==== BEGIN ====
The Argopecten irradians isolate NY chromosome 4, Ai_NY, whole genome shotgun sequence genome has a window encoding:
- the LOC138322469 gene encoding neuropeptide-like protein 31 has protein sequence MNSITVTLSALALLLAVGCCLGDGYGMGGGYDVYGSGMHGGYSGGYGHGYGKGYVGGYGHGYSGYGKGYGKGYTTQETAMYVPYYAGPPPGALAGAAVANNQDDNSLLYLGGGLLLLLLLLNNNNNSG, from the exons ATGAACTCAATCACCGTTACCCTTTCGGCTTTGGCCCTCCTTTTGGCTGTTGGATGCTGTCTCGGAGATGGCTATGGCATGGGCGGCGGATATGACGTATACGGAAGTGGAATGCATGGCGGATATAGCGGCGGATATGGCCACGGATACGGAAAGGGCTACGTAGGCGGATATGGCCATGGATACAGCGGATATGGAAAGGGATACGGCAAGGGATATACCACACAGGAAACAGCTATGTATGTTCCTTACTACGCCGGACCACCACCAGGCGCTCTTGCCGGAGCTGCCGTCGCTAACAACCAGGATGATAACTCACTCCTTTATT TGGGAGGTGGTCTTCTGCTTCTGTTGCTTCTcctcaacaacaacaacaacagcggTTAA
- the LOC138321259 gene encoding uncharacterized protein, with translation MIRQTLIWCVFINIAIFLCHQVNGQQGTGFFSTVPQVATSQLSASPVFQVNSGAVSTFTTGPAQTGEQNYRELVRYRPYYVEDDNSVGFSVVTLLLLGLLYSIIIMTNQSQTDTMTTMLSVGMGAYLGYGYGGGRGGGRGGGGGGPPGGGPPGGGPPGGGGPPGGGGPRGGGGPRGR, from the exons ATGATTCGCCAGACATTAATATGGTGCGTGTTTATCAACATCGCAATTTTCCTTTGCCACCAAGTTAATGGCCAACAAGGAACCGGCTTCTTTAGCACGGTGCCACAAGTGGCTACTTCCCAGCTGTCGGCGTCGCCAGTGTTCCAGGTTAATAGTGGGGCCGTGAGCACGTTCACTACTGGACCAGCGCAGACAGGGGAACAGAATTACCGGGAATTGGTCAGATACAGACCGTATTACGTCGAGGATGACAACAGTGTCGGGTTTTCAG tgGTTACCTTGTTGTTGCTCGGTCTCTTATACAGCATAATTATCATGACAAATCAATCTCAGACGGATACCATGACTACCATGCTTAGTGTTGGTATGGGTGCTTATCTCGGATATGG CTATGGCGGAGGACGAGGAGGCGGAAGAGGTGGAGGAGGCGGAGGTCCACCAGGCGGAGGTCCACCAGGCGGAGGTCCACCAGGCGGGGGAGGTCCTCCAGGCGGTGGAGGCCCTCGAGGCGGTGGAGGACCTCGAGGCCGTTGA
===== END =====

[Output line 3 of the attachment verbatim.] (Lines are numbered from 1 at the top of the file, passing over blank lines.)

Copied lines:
- the LOC138321259 gene encoding uncharacterized protein, with translation MIRQTLIWCVFINIAIFLCHQVNGQQGTGFFSTVPQVATSQLSASPVFQVNSGAVSTFTTGPAQTGEQNYRELVRYRPYYVEDDNSVGFSVVTLLLLGLLYSIIIMTNQSQTDTMTTMLSVGMGAYLGYGYGGGRGGGRGGGGGGPPGGGPPGGGPPGGGGPPGGGGPRGGGGPRGR, from the exons ATGATTCGCCAGACATTAATATGGTGCGTGTTTATCAACATCGCAATTTTCCTTTGCCACCAAGTTAATGGCCAACAAGGAACCGGCTTCTTTAGCACGGTGCCACAAGTGGCTACTTCCCAGCTGTCGGCGTCGCCAGTGTTCCAGGTTAATAGTGGGGCCGTGAGCACGTTCACTACTGGACCAGCGCAGACAGGGGAACAGAATTACCGGGAATTGGTCAGATACAGACCGTATTACGTCGAGGATGACAACAGTGTCGGGTTTTCAG tgGTTACCTTGTTGTTGCTCGGTCTCTTATACAGCATAATTATCATGACAAATCAATCTCAGACGGATACCATGACTACCATGCTTAGTGTTGGTATGGGTGCTTATCTCGGATATGG CTATGGCGGAGGACGAGGAGGCGGAAGAGGTGGAGGAGGCGGAGGTCCACCAGGCGGAGGTCCACCAGGCGGAGGTCCACCAGGCGGGGGAGGTCCTCCAGGCGGTGGAGGCCCTCGAGGCGGTGGAGGACCTCGAGGCCGTTGA